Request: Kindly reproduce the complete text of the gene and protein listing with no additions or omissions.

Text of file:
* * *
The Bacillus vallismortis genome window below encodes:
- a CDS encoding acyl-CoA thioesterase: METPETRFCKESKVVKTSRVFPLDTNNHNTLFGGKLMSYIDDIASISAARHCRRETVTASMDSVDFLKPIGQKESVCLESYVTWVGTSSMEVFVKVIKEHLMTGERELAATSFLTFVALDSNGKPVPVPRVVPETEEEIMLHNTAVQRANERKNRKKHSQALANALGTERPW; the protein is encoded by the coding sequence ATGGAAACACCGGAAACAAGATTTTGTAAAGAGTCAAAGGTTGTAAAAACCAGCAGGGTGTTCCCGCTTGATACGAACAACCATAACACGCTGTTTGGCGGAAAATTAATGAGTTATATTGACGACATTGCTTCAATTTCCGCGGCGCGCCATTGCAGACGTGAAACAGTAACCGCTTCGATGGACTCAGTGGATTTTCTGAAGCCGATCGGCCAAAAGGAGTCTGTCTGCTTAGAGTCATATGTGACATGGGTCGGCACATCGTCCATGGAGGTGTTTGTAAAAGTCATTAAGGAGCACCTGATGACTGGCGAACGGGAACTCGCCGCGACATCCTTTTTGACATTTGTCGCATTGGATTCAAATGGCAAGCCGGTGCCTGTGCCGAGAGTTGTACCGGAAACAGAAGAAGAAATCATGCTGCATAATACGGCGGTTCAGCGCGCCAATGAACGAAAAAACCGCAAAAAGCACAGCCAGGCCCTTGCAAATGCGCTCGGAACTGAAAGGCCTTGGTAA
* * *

The Bacillus vallismortis genome window below encodes:
- a CDS encoding acyl-CoA thioesterase: METPETRFCKESKVVKTSRVFPLDTNNHNTLFGGKLMSYIDDIASISAARHCRRETVTASMDSVDFLKPIGQKESVCLESYVTWVGTSSMEVFVKVIKEHLMTGERELAATSFLTFVALDSNGKPVPVPRVVPETEEEIMLHNTAVQRANERKNRKKHSQALANALGTERPW; the protein is encoded by the coding sequence ATGGAAACACCGGAAACAAGATTTTGTAAAGAGTCAAAGGTTGTAAAAACCAGCAGGGTGTTCCCGCTTGATACGAACAACCATAACACGCTGTTTGGCGGAAAATTAATGAGTTATATTGACGACATTGCTTCAATTTCCGCGGCGCGCCATTGCAGACGTGAAACAGTAACCGCTTCGATGGACTCAGTGGATTTTCTGAAGCCGATCGGCCAAAAGGAGTCTGTCTGCTTAGAGTCATATGTGACATGGGTCGGCACATCGTCCATGGAGGTGTTTGTAAAAGTCATTAAGGAGCACCTGATGACTGGCGAACGGGAACTCGCCGCGACATCCTTTTTGACATTTGTCGCATTGGATTCAAATGGCAAGCCGGTGCCTGTGCCGAGAGTTGTACCGGAAACAGAAGAAGAAATCATGCTGCATAATACGGCGGTTCAGCGCGCCAATGAACGAAAAAACCGCAAAAAGCACAGCCAGGCCCTTGCAAATGCGCTCGGAACTGAAAGGCCTTGGTAA